Keeping your office organized – without the hassle

If you run an office, then you’ll know just how vital it is that everything is kept in its rightful place. Whether it’s a box of confidential client documents that can’t be left lying around or simply a commonly used folder that needs to stay in the same place for easy access, staying on top of your office is very important. Luckily for office managers, however, it’s possible to easily sort out your office and make it as well-organized as possible without too much trouble. Here are some top tips for getting it right.

Design a system

Creating a bespoke, customized office filing and document system may seem to some people like a waste of time, but it’s actually a great time investment. It requires a big time commitment up front to create and develop it, but once you’ve got it sorted out, it can save hours in your day. The starting point should always be the inflow of documents: somebody should be responsible for ensuring that every letter, parcel, file or print-out that arrives or is left lying around is entered into the system and directed to the relevant place. Whether this is a shredder for unnecessary but sensitive documents, a post room for mail distribution, or just a client-specific folder, much of the battle is done once a document is heading to its rightful location.

Important notes

In the age of technology, it’s likely that some of the important documents that your team members will need will be located on a server of some variety for easy electronic access. Some workers these days receive their pay slips via email, for example, while others can log into a secure area to access their HR-related documents. However, some pieces of information are still best delivered in an analogue format in addition to a digital one. Investing in a chalkboard with decals (chalkboard contact paper) to publish staff rotas, canteen lunch menus and other often-changing information is a good way to easily broadcast important company information in an efficient way.

Consider the cloud

As mentioned above, some important documents and materials are now shared via email or secure servers – and publishing rotas and other fast-changing info in analogue format is always going to be well-received. However, the majority of organizations still have a huge reliance on physical documents and paper, and mindless printing of everything from meeting agendas to summaries of client accounts can easily cause a huge workload for whoever has to file the documents away.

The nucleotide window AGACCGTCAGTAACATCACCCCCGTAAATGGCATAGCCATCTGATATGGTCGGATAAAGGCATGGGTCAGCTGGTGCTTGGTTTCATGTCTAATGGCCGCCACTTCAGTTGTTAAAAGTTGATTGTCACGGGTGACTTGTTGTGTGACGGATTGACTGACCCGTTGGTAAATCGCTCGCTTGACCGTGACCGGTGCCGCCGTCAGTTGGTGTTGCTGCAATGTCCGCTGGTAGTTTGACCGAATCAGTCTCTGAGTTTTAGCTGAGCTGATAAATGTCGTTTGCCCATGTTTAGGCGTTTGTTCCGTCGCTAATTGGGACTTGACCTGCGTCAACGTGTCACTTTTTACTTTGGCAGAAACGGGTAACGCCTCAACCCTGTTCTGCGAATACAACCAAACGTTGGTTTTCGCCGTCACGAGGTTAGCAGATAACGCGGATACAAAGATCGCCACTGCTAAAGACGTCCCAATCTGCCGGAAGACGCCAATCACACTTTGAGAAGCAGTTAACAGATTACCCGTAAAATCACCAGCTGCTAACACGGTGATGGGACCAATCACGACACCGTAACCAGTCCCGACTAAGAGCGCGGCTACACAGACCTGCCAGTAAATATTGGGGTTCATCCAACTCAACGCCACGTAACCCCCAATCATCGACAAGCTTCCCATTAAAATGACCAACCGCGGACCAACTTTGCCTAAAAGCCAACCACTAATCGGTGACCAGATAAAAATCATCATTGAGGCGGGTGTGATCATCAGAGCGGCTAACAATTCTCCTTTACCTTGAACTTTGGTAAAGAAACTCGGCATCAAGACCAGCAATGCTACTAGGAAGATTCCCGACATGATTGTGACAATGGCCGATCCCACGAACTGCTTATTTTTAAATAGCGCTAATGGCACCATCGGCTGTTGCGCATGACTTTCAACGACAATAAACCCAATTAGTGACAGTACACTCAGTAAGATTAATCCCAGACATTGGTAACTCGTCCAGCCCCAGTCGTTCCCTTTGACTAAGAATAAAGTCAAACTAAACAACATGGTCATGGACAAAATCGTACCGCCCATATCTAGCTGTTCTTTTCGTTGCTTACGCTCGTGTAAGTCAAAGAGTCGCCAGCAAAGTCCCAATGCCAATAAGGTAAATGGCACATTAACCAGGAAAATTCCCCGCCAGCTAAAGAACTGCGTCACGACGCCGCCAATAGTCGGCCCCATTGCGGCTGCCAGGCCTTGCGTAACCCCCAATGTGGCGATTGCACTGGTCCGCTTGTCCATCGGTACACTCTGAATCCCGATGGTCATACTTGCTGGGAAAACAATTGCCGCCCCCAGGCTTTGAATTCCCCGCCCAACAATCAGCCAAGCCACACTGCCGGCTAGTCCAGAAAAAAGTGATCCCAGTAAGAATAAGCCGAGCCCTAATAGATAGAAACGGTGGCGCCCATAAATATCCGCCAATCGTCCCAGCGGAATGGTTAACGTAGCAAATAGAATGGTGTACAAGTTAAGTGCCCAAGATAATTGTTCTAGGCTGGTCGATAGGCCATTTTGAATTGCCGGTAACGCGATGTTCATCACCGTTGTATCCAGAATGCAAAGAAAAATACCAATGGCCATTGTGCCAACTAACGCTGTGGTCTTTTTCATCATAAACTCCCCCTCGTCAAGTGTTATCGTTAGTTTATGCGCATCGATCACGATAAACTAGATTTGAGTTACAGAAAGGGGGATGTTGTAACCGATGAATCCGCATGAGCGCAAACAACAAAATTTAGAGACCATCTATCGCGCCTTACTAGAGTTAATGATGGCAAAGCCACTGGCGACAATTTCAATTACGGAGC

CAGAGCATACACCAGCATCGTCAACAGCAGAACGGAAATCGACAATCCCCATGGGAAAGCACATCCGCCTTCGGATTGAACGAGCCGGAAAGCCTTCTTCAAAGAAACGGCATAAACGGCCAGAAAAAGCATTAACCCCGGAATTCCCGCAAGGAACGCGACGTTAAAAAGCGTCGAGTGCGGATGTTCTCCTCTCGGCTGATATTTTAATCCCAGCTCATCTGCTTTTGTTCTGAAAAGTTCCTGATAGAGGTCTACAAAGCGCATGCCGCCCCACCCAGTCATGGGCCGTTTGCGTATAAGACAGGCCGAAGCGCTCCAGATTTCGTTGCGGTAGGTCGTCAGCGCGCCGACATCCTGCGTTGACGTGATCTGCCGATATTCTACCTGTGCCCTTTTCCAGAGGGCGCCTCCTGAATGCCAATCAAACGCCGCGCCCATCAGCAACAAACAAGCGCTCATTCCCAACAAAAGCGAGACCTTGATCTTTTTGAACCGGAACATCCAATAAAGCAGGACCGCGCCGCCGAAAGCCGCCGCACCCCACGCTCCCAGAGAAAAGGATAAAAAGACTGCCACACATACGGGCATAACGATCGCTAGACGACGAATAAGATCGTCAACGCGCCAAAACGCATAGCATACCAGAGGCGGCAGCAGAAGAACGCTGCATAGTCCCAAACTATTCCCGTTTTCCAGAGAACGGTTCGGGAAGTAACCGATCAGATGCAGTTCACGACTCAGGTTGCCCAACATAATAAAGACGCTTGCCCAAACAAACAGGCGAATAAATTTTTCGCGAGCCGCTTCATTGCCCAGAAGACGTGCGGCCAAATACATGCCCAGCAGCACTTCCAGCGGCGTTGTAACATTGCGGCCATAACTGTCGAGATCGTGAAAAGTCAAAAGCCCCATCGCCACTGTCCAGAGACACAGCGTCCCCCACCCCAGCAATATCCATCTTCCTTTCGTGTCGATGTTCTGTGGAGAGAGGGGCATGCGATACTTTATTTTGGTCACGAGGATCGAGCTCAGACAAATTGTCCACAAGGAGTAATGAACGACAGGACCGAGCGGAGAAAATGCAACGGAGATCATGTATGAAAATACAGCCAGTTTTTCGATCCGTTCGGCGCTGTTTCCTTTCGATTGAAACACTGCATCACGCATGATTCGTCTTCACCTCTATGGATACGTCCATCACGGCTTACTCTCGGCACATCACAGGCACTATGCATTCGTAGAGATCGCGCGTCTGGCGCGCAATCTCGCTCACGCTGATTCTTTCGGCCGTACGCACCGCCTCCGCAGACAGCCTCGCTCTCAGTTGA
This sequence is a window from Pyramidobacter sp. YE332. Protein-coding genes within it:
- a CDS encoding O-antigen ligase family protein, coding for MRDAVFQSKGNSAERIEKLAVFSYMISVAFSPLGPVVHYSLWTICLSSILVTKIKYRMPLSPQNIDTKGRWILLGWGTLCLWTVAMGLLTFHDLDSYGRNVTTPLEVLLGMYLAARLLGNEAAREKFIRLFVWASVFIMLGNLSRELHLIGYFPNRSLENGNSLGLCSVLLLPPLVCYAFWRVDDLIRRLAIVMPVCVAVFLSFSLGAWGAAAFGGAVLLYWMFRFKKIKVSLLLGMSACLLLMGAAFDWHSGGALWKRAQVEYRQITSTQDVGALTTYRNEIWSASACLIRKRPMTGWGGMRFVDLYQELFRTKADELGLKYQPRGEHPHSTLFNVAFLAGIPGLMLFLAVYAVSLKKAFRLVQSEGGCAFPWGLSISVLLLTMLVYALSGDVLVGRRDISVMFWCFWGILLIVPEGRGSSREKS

By investing in a highly secure cloud system and investing some time in scanning and uploading all existing documents to this, your office can reap the rewards of fast screen-based access and can discourage excessive printing. Another advantage of this (and a great way to sell the idea to those responsible for the decisions) is that printing costs are likely to plummet as a result of shifting to a cloud-based document storage system, as the temptation to have a paper copy of everything will be drastically reduced thanks to easy smartphone or tablet access.

Culture change

Despite the many benefits of organized offices to everybody in your organization, though, it’s possible that you’ll run into some difficulties with people who don’t want to make the required changes. In established companies, many people – especially senior managers – may consider the status quo to be “the way we’ve always done it” – and while that might be true, it doesn’t mean that it’s the right way!

As an office manager or other pioneer of organizational change, you need to be prepared to fight your corner in order to win approval for your proposed new systems. Focusing on the financial savings that a more organized office can create is one way to do it, as is an explanation of the amount of time that employees are wasting as a result of poorly arranged filing cabinets or constantly missing documents.

Organizing the filing cabinets and doing a sweep of the post room is something that every office manager should do from time to time. However, these are just the basics – in order to create major changes that last, something much more substantial has to take place. Those who want to give their office the real organization treatment will need to consider radical alternatives such as cloud-based document storage locations, and they’ll also need to think carefully about how to encourage others in the organization to get on board with the changes.

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